The International Steam Pages
Penang Hills and Trails - Cheng Kon Sze (Cheng Ji
Please visit my Penang buses page for information on accessing the starting point.
I have previously described our visit to the Cheng Kon Sze (Cheng Ji Chan) and as we set out we hoped to find another way up to it.
We started out at Air Itam (502, 201, 203 or 204 bus, the 502 being by far the best option as it is the most direct service). The first aim of the day was to confirm the alternative route given in the 'Selected Trails' book to Air Itam Dam avoiding virtually all of the main road up. We were earlier than usual and this meant that we were close to getting the optimal shot of Kek Lok Si:
Actually the route was exactly as described, the motor bike trail goes up just to the left of the road behind Yuehong - the sign reads "KWARN INN SAHN POW YIN SIAN TSI(P)". There was a hell of a racket going on which seemed to be the result of some Malaysian Chinese imitating their brainless mainland counterparts. It looks like another eyesore in the jungle is coming up.
The division points in the trail were obvious. The covered awning leads to the dam and next to it is a small temple, it's yet another to Tua Pek Kong. The people here assured us that the next one up (Lean Wah Tong about 40 minutes away) was bigger and better and we marked it down for another day.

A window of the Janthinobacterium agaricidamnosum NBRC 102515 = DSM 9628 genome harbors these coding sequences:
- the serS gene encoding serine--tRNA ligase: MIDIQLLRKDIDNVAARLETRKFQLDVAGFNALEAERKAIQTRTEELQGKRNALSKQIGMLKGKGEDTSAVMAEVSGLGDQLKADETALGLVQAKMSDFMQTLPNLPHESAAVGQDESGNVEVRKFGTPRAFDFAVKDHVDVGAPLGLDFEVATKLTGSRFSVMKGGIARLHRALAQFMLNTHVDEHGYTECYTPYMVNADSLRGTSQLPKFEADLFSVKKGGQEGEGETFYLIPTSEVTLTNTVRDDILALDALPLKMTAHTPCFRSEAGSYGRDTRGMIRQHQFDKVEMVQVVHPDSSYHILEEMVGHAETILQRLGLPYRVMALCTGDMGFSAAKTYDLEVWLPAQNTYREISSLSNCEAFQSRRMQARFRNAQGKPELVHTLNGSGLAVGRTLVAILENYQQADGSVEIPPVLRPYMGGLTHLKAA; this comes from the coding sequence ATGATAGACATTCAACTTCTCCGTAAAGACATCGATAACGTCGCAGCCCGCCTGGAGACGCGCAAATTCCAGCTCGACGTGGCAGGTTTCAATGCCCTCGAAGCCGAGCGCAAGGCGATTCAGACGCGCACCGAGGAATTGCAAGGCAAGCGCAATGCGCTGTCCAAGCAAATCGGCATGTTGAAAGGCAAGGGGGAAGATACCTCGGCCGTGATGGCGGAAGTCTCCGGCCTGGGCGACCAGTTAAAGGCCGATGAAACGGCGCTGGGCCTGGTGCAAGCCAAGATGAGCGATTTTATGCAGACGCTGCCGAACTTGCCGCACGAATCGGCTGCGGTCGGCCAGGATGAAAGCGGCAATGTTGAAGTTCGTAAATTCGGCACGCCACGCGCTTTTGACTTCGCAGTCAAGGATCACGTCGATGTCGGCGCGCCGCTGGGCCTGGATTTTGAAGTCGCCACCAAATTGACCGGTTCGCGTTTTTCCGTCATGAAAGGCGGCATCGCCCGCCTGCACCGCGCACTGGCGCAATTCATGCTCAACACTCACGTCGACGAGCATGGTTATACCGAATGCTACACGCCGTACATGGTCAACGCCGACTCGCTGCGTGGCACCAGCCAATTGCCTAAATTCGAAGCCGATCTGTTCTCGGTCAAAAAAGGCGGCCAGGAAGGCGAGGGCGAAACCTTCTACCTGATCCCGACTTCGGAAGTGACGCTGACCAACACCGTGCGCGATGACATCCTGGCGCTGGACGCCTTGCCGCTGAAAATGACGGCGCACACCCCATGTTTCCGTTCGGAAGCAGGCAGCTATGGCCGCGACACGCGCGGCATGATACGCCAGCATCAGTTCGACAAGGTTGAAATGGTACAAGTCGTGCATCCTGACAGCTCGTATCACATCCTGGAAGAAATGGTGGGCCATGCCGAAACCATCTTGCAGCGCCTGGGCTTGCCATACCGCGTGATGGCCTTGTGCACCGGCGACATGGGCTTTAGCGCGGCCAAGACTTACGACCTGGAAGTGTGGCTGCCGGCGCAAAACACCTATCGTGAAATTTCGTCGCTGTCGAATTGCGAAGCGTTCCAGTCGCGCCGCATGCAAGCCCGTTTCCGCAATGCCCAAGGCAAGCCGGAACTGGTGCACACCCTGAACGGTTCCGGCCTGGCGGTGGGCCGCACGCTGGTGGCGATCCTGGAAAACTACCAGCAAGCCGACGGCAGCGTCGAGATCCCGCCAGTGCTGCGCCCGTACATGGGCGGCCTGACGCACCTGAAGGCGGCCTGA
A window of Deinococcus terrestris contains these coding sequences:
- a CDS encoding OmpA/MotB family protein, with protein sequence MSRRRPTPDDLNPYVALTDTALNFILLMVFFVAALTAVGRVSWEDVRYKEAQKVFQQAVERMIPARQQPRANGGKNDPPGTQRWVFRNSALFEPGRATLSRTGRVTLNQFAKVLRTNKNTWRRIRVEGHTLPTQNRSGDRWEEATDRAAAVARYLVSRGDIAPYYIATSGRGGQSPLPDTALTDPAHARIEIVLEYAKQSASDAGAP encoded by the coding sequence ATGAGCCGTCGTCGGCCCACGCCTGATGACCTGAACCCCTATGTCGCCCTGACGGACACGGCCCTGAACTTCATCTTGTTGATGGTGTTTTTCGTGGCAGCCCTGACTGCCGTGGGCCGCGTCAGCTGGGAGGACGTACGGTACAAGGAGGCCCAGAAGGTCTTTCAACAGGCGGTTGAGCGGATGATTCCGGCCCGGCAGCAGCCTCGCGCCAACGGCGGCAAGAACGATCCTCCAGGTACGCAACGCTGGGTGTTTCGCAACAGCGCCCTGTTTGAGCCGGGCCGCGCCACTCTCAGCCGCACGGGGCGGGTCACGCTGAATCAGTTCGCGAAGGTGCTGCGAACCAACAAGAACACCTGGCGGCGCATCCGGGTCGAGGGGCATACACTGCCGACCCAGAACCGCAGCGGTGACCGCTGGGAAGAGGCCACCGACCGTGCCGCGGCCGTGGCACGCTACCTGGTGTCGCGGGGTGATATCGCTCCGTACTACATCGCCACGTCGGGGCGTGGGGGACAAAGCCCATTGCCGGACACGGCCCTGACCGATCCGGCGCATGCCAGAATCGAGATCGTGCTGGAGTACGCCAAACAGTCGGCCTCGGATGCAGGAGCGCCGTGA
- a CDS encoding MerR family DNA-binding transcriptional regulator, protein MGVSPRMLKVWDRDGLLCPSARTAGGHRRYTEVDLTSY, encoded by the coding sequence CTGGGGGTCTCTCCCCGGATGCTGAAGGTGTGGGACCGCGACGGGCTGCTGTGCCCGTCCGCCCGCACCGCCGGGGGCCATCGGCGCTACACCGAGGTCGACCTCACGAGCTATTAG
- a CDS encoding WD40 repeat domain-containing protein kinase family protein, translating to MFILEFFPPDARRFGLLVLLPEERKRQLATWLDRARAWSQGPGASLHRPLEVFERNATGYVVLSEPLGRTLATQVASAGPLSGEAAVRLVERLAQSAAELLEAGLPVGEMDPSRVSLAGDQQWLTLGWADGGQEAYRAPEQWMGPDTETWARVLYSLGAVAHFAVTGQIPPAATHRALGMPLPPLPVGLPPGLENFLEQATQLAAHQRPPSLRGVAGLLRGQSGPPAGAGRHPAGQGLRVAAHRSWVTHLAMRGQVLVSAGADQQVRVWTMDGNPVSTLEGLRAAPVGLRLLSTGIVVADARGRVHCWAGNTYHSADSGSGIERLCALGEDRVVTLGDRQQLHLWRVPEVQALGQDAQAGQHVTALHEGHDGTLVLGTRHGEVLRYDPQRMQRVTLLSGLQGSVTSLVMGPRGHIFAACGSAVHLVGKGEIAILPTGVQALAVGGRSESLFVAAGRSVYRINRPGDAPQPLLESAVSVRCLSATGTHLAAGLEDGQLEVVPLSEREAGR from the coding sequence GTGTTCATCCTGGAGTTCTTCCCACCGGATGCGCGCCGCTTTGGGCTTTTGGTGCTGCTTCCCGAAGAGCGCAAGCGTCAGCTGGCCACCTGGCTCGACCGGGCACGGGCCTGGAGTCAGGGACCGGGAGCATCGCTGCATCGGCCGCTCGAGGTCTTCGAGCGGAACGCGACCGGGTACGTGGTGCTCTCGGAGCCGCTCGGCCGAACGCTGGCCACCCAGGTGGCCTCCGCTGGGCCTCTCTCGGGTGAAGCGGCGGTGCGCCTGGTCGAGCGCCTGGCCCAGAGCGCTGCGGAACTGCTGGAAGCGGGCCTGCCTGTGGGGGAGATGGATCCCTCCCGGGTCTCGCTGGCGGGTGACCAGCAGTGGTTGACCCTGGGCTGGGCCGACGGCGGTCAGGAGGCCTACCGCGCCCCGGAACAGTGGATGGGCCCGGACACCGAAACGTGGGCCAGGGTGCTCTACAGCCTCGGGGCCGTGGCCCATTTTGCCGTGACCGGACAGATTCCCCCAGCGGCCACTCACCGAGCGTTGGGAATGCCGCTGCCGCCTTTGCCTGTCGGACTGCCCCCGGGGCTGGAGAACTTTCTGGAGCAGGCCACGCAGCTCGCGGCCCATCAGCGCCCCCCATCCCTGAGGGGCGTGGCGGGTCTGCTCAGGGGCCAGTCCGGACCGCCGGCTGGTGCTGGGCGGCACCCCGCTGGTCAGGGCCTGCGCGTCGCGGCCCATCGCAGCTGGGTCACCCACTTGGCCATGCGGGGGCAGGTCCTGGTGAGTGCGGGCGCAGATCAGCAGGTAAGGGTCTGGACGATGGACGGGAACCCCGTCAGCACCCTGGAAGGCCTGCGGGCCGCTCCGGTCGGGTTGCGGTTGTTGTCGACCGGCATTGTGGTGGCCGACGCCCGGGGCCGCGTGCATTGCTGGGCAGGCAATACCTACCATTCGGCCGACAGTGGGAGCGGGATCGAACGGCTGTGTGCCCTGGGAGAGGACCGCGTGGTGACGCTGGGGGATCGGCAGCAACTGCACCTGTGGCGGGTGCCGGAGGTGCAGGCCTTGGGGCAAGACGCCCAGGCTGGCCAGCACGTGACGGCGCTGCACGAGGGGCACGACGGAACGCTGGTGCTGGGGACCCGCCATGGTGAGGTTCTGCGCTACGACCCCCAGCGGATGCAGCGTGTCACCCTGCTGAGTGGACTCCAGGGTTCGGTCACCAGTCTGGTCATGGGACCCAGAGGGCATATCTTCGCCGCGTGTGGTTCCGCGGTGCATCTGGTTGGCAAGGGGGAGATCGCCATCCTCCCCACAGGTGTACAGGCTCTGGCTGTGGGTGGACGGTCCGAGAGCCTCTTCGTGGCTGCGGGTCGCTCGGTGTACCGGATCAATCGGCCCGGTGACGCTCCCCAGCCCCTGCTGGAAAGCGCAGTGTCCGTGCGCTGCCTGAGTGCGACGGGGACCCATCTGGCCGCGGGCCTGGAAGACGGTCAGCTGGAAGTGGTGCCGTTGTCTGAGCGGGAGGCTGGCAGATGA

From here it was just a short distance to the next junction, ours was the minor path but there is a sign on the rock. We had done most of the climbing and it was a pleasant shady path. The two previous right hand turns lead up towards the main hill as we confirmed later.
This was our view of the dam, behind is the Bukit Penara range which we were looking to investigate, to the right is the col on the trail between Air Itam and Balik Pulau which was our fall back objective. The dam is about to celebrate a big birthday, we'll be back hopefully to see if anyone in the PBA / MPPP has realised this.
The dam inevitably looks down on George Town in the distance:
There is a road from the dam which leads to the transmission masts up on Bukit Penara but that did not appeal (but see our third visit to this area). Instead we went looking for a good forest trail. I reckoned the most likely place to find it would be from the small temple above the road circling the lake, but I was wrong. However, we did find a Thai 'jungle monk' from Songkhla who had learned his English in a monastery from someone coming from Langkawi. The temple appears to be rather older than the dam although it was restored after the dam was built (Shui Ba Da Ba Gong referring to the dam)